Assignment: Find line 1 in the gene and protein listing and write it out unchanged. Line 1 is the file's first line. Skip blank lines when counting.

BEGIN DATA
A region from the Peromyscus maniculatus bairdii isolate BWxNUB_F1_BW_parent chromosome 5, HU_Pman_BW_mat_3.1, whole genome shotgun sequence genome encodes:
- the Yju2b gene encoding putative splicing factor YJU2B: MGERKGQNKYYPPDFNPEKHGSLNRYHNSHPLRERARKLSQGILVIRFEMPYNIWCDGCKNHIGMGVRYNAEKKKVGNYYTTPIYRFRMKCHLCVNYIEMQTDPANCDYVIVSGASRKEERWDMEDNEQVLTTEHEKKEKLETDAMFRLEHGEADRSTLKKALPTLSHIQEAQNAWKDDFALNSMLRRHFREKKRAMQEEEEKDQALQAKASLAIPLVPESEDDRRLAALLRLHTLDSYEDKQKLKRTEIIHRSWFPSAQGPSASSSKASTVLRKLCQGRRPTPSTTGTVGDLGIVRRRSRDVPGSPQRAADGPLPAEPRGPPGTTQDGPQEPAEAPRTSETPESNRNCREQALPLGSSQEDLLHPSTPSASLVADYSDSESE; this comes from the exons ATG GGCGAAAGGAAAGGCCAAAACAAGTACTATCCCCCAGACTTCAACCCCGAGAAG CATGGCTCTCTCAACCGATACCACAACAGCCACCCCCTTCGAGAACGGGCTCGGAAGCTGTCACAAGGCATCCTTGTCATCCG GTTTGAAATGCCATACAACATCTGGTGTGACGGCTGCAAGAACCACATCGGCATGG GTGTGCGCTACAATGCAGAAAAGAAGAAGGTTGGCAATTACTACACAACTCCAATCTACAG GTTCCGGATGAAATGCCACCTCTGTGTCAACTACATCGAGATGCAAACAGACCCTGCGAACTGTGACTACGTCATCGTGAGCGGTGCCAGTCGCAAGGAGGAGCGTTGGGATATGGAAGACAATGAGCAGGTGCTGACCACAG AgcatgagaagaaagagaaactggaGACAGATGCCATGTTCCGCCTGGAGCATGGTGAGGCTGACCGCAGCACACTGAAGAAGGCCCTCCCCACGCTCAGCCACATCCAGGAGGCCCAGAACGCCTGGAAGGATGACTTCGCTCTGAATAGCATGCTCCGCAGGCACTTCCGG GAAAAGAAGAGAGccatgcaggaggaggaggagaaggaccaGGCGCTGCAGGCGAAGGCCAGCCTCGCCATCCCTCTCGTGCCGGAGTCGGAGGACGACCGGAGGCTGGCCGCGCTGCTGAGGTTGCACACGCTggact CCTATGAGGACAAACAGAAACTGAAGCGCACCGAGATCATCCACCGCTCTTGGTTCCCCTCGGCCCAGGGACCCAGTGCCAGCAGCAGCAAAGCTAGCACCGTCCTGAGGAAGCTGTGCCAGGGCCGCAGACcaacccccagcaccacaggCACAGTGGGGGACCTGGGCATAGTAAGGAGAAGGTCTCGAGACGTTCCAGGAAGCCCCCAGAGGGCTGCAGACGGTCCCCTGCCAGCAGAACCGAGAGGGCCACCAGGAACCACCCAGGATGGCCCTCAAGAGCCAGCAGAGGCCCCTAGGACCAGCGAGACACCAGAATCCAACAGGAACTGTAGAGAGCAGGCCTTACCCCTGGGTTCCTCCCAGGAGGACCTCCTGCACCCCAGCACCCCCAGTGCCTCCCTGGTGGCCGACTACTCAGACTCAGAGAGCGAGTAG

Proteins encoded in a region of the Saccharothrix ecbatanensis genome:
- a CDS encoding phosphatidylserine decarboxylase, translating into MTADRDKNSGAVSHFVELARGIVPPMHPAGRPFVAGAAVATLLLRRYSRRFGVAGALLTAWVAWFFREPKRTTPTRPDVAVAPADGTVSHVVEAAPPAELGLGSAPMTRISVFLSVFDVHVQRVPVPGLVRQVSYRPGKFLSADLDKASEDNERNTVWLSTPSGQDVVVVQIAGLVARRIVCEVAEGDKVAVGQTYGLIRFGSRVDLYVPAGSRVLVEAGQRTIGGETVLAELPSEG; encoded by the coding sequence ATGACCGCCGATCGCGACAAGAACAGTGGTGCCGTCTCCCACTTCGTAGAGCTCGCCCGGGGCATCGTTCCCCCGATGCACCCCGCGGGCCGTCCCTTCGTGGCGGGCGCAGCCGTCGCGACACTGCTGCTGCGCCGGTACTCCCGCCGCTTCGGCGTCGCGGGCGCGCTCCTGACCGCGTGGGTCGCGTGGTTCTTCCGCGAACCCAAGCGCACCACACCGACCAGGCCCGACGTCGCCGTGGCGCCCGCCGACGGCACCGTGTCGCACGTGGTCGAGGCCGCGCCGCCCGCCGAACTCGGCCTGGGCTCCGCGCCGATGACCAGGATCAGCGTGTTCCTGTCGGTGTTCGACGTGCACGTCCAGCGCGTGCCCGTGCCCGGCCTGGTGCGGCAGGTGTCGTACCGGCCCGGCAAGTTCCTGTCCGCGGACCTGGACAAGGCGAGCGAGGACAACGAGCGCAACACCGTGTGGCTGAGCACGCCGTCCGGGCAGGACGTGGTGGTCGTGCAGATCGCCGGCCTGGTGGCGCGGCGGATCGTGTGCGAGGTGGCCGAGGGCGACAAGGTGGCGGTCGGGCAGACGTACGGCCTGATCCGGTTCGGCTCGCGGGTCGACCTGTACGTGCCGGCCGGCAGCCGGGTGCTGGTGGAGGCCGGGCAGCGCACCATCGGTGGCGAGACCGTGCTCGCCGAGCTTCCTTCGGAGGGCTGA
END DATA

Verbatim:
A region from the Peromyscus maniculatus bairdii isolate BWxNUB_F1_BW_parent chromosome 5, HU_Pman_BW_mat_3.1, whole genome shotgun sequence genome encodes: